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DNR revamps courtesy permit system

December 01, 2007 at 08:54 AM

Fewer hunters taking to the woods this fall did so by bypassing the usual lottery process for acquiring a permit.

That’s because the Illinois Department of Natural Resources says it has reworked its system of issuing “courtesy” deer- and turkey-hunting permits, approving fewer than 100 in the past year.

DNR was criticized last spring when state Auditor General William Holland’s office highlighted the agency’s issuing of 1,250 courtesy deer- and turkey-hunting permits over a two-year period. The audit said paperwork and permit applications often were incomplete, and fees were not always paid.

Illinois hunters — including those not always successful in drawing a permit during the lottery process — complained bitterly about the appearance of favoritism to the well-connected.

“I know (the audit findings were) very disturbing to our membership,” says Bob Becker, president of the Illinois Federation for Outdoor Resources, a sportsmen’s advocacy group. “It just shouldn’t have been happening.

“I’m glad they were called to task on it, and I’m glad to hear they are taking corrective action.”

Among those for whom administrative approvals were issued included Illinois Conservation Foundation donors, professional athletes, judges and politicians, according to the audit.

The two years covered by the audit ended June 30, 2006.

The Illinois Wildlife Code allows the DNR director to issue courtesy non-resident hunting permits to conservation officials from states that are working in cooperation with Illinois. It also grants leeway for hunting permits to be given to government officials, dignitaries and others who are guests of the governor or DNR director.

“The auditor general basically said in the audit that we have to have a better reporting process for issuing those permits,” says DNR spokesman Chris McCloud. “So we revamped the form that is supposed to be filled out, and also put some more checks and balances in there so you couldn’t just give a person or group of people a permit without oversight.”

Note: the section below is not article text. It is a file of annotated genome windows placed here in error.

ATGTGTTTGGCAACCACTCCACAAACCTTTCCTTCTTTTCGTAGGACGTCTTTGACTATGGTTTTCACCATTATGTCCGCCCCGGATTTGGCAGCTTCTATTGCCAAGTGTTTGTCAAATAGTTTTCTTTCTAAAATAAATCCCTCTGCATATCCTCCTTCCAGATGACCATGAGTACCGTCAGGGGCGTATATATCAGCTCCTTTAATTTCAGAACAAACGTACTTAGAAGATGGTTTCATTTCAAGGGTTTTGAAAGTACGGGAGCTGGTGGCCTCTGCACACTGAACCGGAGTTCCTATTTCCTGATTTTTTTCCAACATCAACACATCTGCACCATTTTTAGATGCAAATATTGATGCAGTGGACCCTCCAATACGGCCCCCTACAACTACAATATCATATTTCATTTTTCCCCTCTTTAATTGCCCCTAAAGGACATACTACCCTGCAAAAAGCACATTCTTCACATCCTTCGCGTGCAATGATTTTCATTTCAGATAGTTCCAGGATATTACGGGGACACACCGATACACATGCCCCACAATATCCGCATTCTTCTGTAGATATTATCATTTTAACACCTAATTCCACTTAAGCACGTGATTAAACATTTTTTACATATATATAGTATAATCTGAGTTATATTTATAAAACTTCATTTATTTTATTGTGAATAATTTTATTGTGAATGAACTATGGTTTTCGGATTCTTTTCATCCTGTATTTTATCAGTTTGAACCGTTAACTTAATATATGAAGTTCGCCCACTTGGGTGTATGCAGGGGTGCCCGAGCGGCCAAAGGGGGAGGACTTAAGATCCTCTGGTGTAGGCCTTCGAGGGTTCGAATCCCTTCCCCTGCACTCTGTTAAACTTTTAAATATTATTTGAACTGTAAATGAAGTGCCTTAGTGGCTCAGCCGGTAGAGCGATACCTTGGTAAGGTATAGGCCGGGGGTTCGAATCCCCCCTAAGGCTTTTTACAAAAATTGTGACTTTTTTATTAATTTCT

As part of its response, the agency developed new forms and asked an administrator to review all applications.

Although permits can be issued at the discretion of the DNR director, the agency’s chief of administration, John Pohlman, must sign off on permit requests to help ensure the paperwork is done correctly.

Auditors noted that paperwork was incomplete for 220 of 240 approvals; permit applications were incomplete for 103 requests; and permit fees were not charged for 53 of the 240 requests.

“This is all part of a new procedure, and part of it is being sure that the documentation is complete,” McCloud says.

New paperwork includes a space to mark whether or not a fee is required or if the permit is provided free of charge.

Courtesy permits are supposed to be available for returning soldiers who may have been away during the normal permit application period, private landowners wanting to hunt on their own land and visiting media hoping to report on hunting in a particular region of the state.

“(DNR acting director) Sam Flood has been pretty diligent to be sure only people who really need the permits are getting them,” McCloud says.

He says some courtesy permits were issued to correct mistakes, for instance if a hunter received a permit for the wrong county or season.

In the case of Chicago White Sox player Jim Thome, McCloud says he signed memorabilia for a celebrity hunt, helping raise money for the Illinois Conservation Foundation.

“That’s a big fundraiser for the Conservation Foundation,” McCloud says. “So in those particular instances, the permit is a ‘thanks for helping us out and raising a lot of money.’”

But because the paperwork was incomplete, the auditor general couldn’t tell if the reasons were valid, he says. “It was a matter of record-keeping.”

McCloud says Flood was not at the helm of DNR during most of the time period covered by the audit. Flood took over at the beginning of 2006, after Joel Brunsvold retired.

The agency maintains that the director has the discretion to issue courtesy permits.

“It is our opinion,” McCloud says, “that the director has the authority to do that.”

Becker says the process for obtaining permits should be the same for everyone.

“There were a lot of disturbing names on that list when it was published,” he says. “There were names that got four, five or six permits. Their names appeared several times, and that doesn’t appear kosher.

“We all should have to go through the process, and everyone should have the same equal opportunity to get those permits.”

EDITOR'S NOTE: This story was published Dec. 1, 2007 in The State Journal-Register.

Your CommentsComments :: Terms :: .(JavaScript must be enabled to view this email address)

Now I see why us paying Illinois hunters dont get lottery permits….... We arent noble enough or have enough clout!!!!!! Dnr needs to take care of the true hunters and forget the so called special people….

Posted by .(JavaScript must be enabled to view this email address) on 12/03 at 09:43 AM

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